|War Map Dress Trinity|
Carolyn Wren (St. Catharines, ON)
War Map Dress is an attempt to pay homage to the women who made these original dresses, particularly Mrs. J. Terwen-DeLoos (1910-1973), whose creation I saw at the Rjiksmuseum in Amsterdam. Originally, the silk used for the dresses came from military maps used by pilots. The map I used for Dress War Map was on paper, one made in Europe and shipped to Canada for women to follow the movements of their loved ones fighting in the war.
One of the Second World War's huge effects was on the role women in our society, from having to work in jobs traditionally filled by men, outside of the home, to consuming contemporary, changing fashions once prosperity returned.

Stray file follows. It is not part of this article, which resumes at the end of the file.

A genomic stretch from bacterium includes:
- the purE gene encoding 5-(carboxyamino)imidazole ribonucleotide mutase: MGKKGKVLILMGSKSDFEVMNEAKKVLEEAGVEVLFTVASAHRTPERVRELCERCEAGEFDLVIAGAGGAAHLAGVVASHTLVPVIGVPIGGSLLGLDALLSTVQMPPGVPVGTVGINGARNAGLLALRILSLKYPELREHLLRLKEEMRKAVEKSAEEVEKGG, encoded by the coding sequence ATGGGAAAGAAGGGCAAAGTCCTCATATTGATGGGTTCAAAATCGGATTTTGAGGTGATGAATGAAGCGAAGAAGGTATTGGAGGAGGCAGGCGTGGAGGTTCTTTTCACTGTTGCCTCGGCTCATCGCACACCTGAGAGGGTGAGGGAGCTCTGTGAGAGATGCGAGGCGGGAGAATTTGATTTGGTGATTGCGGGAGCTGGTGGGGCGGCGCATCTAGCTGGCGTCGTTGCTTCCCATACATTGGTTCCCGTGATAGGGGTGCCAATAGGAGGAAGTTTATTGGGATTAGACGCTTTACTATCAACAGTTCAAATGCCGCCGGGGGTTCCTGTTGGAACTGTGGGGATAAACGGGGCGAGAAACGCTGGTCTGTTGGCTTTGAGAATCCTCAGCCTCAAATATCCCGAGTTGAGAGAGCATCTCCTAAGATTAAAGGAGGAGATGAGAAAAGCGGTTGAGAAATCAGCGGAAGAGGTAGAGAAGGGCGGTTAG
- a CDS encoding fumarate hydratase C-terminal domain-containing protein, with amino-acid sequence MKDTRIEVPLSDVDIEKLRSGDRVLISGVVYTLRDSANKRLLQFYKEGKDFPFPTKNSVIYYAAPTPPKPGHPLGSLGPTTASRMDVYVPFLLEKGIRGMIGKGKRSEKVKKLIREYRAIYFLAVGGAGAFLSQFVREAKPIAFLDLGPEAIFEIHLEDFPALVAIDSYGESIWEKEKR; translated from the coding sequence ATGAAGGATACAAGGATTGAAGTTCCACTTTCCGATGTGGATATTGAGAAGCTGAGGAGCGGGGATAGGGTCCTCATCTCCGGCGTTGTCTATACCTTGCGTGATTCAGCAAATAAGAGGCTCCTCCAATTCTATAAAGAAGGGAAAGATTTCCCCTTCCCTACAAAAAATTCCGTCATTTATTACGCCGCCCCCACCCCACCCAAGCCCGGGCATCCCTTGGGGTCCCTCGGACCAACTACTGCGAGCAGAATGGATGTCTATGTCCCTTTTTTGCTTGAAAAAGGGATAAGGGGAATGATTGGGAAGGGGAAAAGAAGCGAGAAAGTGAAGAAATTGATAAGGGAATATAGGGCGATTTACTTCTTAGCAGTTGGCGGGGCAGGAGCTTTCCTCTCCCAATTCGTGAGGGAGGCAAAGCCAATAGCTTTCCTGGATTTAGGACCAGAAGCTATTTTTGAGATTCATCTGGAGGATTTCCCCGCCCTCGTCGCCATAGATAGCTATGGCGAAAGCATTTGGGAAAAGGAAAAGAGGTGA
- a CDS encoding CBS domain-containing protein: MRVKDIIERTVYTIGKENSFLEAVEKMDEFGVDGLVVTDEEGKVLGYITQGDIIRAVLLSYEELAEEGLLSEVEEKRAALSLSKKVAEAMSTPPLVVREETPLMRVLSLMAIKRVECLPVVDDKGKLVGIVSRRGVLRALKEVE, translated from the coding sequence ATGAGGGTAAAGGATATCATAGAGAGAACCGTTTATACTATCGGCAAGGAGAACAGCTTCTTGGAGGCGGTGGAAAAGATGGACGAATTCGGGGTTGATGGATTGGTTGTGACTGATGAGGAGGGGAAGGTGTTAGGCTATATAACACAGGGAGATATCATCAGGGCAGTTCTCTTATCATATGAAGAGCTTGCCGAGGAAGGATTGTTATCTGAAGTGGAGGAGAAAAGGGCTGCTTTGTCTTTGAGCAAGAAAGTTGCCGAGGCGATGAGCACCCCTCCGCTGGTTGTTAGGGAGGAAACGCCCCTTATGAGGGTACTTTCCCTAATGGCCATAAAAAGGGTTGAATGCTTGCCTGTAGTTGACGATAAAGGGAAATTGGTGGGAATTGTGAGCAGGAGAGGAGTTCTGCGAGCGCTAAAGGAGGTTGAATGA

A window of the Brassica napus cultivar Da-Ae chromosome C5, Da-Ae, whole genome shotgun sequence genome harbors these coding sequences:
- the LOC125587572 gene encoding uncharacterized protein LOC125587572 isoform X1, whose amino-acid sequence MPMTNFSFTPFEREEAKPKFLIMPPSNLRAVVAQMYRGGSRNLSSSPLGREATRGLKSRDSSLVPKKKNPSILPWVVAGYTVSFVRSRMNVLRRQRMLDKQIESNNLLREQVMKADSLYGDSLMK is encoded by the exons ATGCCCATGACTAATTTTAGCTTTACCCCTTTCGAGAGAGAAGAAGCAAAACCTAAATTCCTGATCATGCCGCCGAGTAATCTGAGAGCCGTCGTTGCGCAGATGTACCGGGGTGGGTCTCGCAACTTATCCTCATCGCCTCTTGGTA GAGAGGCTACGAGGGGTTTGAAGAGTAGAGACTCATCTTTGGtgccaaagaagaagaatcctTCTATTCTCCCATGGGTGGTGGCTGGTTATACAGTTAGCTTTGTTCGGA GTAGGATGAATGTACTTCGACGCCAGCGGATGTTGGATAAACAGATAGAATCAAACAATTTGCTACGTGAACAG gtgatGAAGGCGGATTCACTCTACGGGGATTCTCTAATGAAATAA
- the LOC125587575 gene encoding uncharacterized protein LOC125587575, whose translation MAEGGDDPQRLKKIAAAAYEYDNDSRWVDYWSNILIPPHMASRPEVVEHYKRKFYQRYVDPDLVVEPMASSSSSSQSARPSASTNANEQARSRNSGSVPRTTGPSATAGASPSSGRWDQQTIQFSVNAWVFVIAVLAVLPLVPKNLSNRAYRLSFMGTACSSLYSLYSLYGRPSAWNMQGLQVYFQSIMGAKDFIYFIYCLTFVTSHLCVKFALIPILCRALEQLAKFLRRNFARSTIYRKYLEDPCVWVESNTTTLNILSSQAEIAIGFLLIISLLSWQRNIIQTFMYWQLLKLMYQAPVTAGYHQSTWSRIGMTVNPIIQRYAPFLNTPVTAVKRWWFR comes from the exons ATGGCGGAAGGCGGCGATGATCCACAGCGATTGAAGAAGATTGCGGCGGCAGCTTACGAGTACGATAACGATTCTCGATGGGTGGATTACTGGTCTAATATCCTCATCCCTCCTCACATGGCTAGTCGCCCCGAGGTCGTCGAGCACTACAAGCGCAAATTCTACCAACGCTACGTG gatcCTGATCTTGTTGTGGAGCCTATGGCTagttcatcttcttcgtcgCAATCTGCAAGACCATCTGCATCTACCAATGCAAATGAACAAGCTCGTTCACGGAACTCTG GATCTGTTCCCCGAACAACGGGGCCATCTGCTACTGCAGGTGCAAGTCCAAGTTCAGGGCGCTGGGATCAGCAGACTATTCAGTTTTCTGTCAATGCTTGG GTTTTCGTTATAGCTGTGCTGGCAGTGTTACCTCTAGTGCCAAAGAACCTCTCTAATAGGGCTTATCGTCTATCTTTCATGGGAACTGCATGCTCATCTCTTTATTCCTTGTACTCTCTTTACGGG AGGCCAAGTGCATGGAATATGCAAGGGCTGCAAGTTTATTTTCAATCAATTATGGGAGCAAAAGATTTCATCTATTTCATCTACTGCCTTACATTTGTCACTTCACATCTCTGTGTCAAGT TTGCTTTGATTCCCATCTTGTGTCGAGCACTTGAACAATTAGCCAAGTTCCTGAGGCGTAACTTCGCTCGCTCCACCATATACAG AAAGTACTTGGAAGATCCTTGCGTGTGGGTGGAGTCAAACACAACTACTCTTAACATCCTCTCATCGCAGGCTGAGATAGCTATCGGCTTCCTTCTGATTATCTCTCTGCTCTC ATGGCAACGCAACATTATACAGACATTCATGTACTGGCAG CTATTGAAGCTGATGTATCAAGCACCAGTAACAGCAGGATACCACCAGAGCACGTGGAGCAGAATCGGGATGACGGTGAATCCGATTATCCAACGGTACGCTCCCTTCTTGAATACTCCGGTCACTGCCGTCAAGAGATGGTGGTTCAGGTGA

The War Map Dress alludes to the landscape in relation to the body on which the large letters of Holland flow across the torso, with the letter '0' resting over the abdomen and navel, echoing the multiple layers of symbolism under the surface. The waterways look like intestines, the roads like veins or arteries, and the print image has become a map of the landscape of the body. The words and roadways lead the viewer's eyes as they travel around the dress, from town to town.
Because the prints are fifth generation images the maps are far from accurate, however, the layered politics behind map making make them about viewpoints and identity. This War Map Dress is about the politics of feminism and is a reflection on war from a female perspective.